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RERA rental rule myths and truths

Wednesday ,November 02, 2016

There are many misconceptions about Dubai’s real estate market in general, but most revolve around landlord-tenant laws and procedures. These are the most perpetuated tenancy myths:

The standard green lease is required

Nowhere in the law or regulations does it state that the green form has to be used.

In fact, it contains clauses that renewal is at the discretion of the Landlord and that the Lease is null and void after the expiry date. These statements contradict Tenant’s automatic right of renewal under the law, and are neither valid nor enforceable. There are other questionable clauses as well. So, why do many landlords, brokers and property managers still use it?

There are some Ejari registration typing centers that seem to be under the impression that this is the only acceptable form, or perhaps, do not want to deal with leases that are more than one page long. However, any form can be used, as long as the relevant details of the Lease are included.

Tenant must give 90-day notice for non-renewal

At one point in time, this was true. Law 26 of 2007 required that either of the parties had to give 90-day notice of the intention not to renew the Lease. However, Law 33 of 2008 deleted this requirement altogether. Unless the Lease specifically states that a non-renewal notice must be given, it is not required.

One would hope that tenants would be courteous enough to give their landlords ample notice, but unfortunately, this is not always the case. Therefore, if a landlord wants to have adequate time to find a new tenant, the Lease should specify the desired notice period.

After evicting Tenant for sale of property, Landlord cannot re-rent for two years

The two-year prohibition on re-renting only applies to evictions for personal use of the property by the Landlord (or Landlord’s first-degree relatives).

What happens if the Landlord, for whatever reason, fails to sell the property? When can Landlord bring in a new tenant? According to some of the Rental Dispute Center (RDC) judges, the answer is “Never – the Landlord’s only option is to use the property for personal use.”

If the evicted Tenant is a good detective, and discovers that a new tenant is in the property, the Tenant can file a claim in RDC for compensation from the Landlord. Since penalties and specific compensation are not addressed in the tenancy laws, it is up to RDC to decide how much, if anything, will be awarded to the Tenant in that case.

Landlord is automatically liable for repairs over AED 500

The law does not state that any repairs over AED 500 are the responsibility of the Landlord. What it does say is that the Landlord will be responsible for “maintenance works and for repairing any defect or damage that may affect the Tenant’s intended use of the property” – meaning “major” repairs. However, the law does not define what major means.

Many leases have a clause that any repairs over AED 500 will be the Landlord’s responsibility. But some leases are silent on the issue. If there is a dispute between the parties regarding repairs, it will be up to an RDC committee to decide the issue. And, that will cost much more than AED 500. So it is best for the Lease to state exactly what repairs will be covered by the Landlord, or at least include a Dirham amount, above which Landlord will pay.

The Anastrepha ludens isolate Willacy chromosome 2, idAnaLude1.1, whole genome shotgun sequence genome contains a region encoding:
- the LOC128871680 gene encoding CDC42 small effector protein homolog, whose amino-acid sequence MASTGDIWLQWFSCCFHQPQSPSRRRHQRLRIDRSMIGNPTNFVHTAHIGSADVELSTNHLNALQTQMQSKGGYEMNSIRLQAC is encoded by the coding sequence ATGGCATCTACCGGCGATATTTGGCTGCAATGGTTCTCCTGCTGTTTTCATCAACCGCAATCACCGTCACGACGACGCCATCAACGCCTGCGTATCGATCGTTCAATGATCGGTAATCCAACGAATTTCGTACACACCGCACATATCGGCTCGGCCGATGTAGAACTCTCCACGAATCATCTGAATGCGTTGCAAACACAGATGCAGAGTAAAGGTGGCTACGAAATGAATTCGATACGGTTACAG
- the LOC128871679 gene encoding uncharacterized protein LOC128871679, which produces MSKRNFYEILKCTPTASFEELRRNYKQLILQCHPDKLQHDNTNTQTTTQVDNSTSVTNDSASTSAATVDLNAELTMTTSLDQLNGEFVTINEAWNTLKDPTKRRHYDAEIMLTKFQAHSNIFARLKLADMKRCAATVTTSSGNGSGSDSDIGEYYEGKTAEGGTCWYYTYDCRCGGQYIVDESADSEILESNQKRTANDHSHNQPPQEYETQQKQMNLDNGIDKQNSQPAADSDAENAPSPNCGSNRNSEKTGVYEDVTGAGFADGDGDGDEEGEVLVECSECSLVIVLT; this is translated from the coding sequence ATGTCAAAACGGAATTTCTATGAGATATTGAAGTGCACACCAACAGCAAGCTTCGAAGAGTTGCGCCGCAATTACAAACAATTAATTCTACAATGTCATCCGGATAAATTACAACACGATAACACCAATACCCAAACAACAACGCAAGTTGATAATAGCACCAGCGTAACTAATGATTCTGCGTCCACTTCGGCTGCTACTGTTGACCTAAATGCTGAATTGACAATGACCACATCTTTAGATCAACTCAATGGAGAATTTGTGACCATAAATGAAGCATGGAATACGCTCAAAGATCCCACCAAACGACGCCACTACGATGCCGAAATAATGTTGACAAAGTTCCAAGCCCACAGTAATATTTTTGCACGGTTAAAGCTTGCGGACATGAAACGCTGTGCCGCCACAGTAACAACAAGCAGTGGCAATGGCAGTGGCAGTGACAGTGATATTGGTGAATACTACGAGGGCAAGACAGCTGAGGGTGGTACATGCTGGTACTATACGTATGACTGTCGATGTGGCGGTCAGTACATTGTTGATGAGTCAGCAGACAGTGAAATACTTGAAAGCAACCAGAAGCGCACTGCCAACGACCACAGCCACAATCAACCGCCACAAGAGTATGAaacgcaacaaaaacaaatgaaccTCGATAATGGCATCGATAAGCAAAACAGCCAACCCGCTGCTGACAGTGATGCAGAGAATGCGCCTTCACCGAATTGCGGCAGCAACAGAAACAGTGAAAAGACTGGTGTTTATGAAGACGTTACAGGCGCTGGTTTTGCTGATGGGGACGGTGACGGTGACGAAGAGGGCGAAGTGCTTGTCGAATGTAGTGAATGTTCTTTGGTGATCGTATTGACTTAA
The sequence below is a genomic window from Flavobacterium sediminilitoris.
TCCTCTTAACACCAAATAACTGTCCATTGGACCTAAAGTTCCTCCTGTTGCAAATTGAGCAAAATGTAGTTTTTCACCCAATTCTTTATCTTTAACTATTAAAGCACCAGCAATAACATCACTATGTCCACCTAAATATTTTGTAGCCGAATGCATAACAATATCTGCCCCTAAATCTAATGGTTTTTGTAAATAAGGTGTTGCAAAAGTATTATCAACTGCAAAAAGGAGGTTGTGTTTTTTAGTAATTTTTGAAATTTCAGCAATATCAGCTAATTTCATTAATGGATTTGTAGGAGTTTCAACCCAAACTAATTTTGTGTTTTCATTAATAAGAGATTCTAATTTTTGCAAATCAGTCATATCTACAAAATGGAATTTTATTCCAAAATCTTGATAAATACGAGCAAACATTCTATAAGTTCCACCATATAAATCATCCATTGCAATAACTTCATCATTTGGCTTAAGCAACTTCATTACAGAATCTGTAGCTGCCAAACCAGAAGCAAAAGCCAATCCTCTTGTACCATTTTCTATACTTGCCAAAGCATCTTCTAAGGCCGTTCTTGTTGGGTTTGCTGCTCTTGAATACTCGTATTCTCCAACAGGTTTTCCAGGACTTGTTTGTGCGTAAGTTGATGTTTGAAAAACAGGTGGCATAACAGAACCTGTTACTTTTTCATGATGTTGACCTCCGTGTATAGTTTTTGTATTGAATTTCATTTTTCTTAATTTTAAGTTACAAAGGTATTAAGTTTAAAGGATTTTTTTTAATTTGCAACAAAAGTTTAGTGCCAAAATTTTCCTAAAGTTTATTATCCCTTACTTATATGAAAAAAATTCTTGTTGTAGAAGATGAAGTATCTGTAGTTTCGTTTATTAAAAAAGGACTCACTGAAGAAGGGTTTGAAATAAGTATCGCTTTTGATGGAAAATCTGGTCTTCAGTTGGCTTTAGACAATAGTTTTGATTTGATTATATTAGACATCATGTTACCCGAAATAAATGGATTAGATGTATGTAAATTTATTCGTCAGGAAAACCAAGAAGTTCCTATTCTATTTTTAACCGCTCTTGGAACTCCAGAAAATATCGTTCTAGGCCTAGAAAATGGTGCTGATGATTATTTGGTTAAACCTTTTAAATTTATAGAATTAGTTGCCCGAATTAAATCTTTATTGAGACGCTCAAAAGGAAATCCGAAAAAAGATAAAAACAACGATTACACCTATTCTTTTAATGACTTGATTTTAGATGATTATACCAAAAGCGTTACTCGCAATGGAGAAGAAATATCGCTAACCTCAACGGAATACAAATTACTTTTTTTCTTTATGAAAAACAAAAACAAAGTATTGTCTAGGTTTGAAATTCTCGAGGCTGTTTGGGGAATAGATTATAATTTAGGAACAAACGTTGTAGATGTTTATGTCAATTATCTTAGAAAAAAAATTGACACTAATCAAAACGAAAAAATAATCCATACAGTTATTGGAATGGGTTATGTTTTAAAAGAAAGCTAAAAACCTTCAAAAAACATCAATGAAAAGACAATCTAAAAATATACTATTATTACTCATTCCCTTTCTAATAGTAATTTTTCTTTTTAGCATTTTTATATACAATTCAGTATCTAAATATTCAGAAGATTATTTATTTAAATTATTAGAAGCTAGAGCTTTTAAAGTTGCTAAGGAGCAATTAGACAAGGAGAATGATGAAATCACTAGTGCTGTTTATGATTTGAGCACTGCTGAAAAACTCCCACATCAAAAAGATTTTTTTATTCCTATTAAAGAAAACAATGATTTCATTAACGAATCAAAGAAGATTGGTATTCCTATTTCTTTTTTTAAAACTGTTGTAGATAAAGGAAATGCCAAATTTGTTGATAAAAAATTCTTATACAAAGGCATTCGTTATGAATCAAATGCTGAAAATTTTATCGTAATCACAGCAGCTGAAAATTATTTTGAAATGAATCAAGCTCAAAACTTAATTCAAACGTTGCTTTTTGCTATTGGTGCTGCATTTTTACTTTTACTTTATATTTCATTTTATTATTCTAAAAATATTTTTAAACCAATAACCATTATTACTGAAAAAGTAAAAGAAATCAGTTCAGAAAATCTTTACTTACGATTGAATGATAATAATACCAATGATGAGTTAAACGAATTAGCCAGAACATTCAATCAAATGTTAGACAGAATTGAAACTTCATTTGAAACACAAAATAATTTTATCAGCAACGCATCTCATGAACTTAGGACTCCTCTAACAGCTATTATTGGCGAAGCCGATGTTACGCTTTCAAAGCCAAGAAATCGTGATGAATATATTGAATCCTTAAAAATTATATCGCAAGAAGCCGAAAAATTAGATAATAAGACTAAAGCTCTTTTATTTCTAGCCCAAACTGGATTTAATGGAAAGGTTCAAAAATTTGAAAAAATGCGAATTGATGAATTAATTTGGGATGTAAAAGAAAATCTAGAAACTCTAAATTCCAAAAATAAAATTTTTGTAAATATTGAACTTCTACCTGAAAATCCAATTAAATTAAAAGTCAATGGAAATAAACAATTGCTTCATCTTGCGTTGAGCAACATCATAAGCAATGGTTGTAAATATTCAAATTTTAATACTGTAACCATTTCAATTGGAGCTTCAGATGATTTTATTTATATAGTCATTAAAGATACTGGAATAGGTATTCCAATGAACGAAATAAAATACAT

It is important to note that the clause in the law regarding repairs starts with “Unless otherwise agreed by the parties”, meaning that the Lease can put full responsibility for all repairs on the Tenant. As always, Tenant should be sure to review the Lease carefully before signing.

The premises must be returned to Landlord in the “exact same condition”

The Tenant must hand over the property in the same condition, minus “ordinary wear and tear” or damage beyond Tenant’s control. Wear and tear generally includes things like scuff marks/chipping paint, chipped tiles, worn carpeting, etc – things that naturally occur when a tenant is living in the premises.

For example, many landlords threaten to deduct from the Security Deposit if the Tenant has not repainted before vacating the premises. If Tenant’s children have used the walls as an art canvas, or the Tenant paints the walls a different color, it is safe to assume that Tenant must repaint the walls the original color. However, if there are merely scuffs marks or some chipped paint, this is considered normal wear and tear. Therefore, if the Landlord wants the Tenant to put on a fresh coat of paint (or perform any other maintenance) before vacating, the Lease should clearly state this.

Write cheques to Landlord – or go to prison and pay AED 500,000 penalty

In August 2015, RERA issued a Circular about property management Supervision Services companies and rent cheques. It stated that it is illegal for those companies with the “Supervision Services” license to collect rent cheques in the name of the company, and that they must be in the name of the Landlord.

Unfortunately, some of the media misinterpreted the Circular, and wrote articles scaring Tenants into thinking that they will be arrested and penalized AED 500,000  for writing cheques to anyone other than the Landlord. In reality, the criminal and financial penalties are only imposed on those companies that violate the regulations, and not on Tenants who may have unwittingly written rent cheques to the company.

 

Disclaimer: This blog is intended for informational purposes only, and should not be considered legal advice, nor does it reflect the opinions of any government agency.

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